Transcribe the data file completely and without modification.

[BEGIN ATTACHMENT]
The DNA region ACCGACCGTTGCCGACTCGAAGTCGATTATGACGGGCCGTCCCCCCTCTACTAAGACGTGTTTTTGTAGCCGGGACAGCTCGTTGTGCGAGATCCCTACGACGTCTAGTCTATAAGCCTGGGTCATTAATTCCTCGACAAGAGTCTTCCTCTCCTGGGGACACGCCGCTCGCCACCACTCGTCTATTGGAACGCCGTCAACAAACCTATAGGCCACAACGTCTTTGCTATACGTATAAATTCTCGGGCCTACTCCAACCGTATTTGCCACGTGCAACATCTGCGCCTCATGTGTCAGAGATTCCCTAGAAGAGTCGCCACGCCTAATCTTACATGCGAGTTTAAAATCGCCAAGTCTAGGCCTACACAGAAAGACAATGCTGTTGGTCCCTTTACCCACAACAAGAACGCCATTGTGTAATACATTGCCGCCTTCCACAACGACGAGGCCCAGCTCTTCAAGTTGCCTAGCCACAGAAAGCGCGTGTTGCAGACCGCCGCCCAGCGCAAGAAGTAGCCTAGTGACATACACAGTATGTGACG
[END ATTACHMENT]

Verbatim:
The DNA region ACCGACCGTTGCCGACTCGAAGTCGATTATGACGGGCCGTCCCCCCTCTACTAAGACGTGTTTTTGTAGCCGGGACAGCTCGTTGTGCGAGATCCCTACGACGTCTAGTCTATAAGCCTGGGTCATTAATTCCTCGACAAGAGTCTTCCTCTCCTGGGGACACGCCGCTCGCCACCACTCGTCTATTGGAACGCCGTCAACAAACCTATAGGCCACAACGTCTTTGCTATACGTATAAATTCTCGGGCCTACTCCAACCGTATTTGCCACGTGCAACATCTGCGCCTCATGTGTCAGAGATTCCCTAGAAGAGTCGCCACGCCTAATCTTACATGCGAGTTTAAAATCGCCAAGTCTAGGCCTACACAGAAAGACAATGCTGTTGGTCCCTTTACCCACAACAAGAACGCCATTGTGTAATACATTGCCGCCTTCCACAACGACGAGGCCCAGCTCTTCAAGTTGCCTAGCCACAGAAAGCGCGTGTTGCAGACCGCCGCCCAGCGCAAGAAGTAGCCTAGTGACATACACAGTATGTGACG